Author: Pip Ballantine and Tee Morris
Phoenix Rising is a sensational steampunk inaugural offering from the team of Pip Ballantine and Tee Morris about the dashing duo Agents Braun and Books.
This book is fast paced, well written and extremely thought provoking while remaining a lot of fun. Agents Books and Braun are vivid characters that really come to life behind your eyes.
Books is quite the proper English gentleman, and seemingly quite effeminate but there is more to Books than meets the eye, mark my words; in upcoming books of this series (which I’m sure there will be) we will delve much deeper into the history of Agent Books and learn about the events that chased him to the Ministry of Peculiar Occurrences Archives. A place deep under the Ministry that is secluded, quiet and relatively undisturbed.
Braun is far from the proper English gentlewoman (I think I mean lady), which can be explained in part by the fact that she was born and raised in New Zealand and has only moved to England recently. There is a lot to be discovered about Braun’s character as well; there are hints dropped to insinuate that she too is on the run from her past and that is how she arrived at the Ministry.
Unlike Books, Braun is an Agent who loves working in the field; amongst the action and the danger. Her recent actions have bought her quite into the spotlight and her behaviour less than exemplary so she is transferred to the Archives; to take her out of the field and teach her to be a little more disciplined.
Contrary to Director Sound’s hopes for the partnership it wasn’t Books’ disciplined, bookish and studious behaviours and work ethics that rubbed off on the abrasive, spontaneous and independent Agent Braun. Instead our daring agents embark on some detective work of their own, outside of Ministry hours and knowledge, following up one of the forgotten cases.
Set in Victorian London there were so many revolutionary societal changes taking place that it’s easy to get caught up thinking about that period of history the way we know it in contrast to the way Ballantine and Morris have written it. This was the time of the suffragettes, a rigid class system and wifely subservience; not to mention corsetry and bustles. Agent Braun is a woman of many talents, and skilled with many weapons.
The biggest hindrance to her is ladies fashion; it’s very difficult to pull off risky manoeuvres in the field while wearing bustles, skirts, corsetry and heels though it does offer added hiding spots for weaponry. These difficulties see Agent Braun often combining men’s and ladies fashions to better assist in carrying out her duties.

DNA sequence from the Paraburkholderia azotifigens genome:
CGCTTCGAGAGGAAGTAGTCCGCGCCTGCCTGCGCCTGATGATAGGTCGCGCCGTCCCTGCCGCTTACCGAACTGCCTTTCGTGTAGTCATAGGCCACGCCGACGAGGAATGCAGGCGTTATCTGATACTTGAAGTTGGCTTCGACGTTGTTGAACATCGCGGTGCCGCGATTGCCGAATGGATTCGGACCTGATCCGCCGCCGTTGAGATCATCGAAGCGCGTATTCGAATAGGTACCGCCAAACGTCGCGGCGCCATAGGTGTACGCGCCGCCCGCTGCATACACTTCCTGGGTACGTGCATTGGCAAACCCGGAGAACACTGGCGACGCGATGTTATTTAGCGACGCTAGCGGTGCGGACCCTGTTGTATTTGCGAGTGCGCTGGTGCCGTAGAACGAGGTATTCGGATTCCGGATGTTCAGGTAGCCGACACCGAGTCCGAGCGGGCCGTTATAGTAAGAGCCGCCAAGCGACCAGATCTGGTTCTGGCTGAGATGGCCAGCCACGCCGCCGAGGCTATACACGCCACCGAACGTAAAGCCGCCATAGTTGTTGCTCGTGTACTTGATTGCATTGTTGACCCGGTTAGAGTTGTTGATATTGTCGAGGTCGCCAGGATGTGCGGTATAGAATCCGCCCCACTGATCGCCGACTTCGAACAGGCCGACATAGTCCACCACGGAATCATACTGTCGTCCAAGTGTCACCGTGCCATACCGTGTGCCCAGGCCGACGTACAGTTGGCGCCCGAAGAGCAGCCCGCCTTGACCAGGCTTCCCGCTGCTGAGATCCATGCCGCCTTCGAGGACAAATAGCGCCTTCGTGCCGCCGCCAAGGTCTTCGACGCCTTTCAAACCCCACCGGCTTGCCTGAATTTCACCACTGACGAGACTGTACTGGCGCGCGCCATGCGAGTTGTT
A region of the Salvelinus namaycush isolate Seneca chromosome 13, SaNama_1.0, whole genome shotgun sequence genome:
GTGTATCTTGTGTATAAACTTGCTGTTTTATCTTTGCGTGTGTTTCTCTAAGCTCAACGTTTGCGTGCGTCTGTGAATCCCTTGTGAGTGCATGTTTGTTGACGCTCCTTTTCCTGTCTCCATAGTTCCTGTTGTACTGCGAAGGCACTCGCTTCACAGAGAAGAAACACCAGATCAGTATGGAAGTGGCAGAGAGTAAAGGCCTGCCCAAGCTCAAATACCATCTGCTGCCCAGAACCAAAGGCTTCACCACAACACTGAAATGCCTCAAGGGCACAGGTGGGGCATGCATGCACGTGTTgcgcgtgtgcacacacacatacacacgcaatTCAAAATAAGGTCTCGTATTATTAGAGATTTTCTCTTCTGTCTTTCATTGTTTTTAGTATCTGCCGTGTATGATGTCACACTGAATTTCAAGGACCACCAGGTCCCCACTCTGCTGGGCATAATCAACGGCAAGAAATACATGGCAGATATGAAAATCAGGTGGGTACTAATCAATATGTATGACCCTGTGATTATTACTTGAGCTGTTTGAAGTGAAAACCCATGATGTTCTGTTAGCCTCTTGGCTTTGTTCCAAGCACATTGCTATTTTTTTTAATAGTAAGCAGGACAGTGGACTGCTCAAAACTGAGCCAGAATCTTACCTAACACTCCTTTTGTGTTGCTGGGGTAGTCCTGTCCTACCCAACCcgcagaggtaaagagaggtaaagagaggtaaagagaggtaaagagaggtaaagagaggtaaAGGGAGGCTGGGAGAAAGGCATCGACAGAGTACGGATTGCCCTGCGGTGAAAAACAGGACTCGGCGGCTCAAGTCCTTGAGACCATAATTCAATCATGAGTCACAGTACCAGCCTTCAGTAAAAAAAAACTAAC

Agents Books and Braun meet in rather exceptional circumstances; the first time that Braun saves Books’ life. This mission doesn’t go quite to plan and results in an Antarctican stronghold blowing up. The instances of Braun’s insubordination add up on this mission and see her reassigned to the Archives with Books to calm, learn discipline and have a bit of a break from the excitement of the field. There are some fireworks early on between these two as first impressions count and neither Agent managed to make a good one.
Phoenix Rising has chemistry, clandestine British secret society’s, Victorian fashions and societal commentary beautifully combined with fantastical steam powered technology the likes of which never made it to light.
This book will involve you and have you thinking about where things fit in with the actual histories of the Victorian era and eagerly anticipating the next volume – which I’m sure will be coming. There are many adventures still to be had by the intrepid investigators Books and Braun.
I devour books, vampires and supernatural creatures are my genre of choice but over the past couple of years, I have broadened my horizons considerably. In a nutshell – I love to write! I love interacting with a diverse range of artists to bring you interviews. Perhaps we were perfect before – I LOVE WORDS!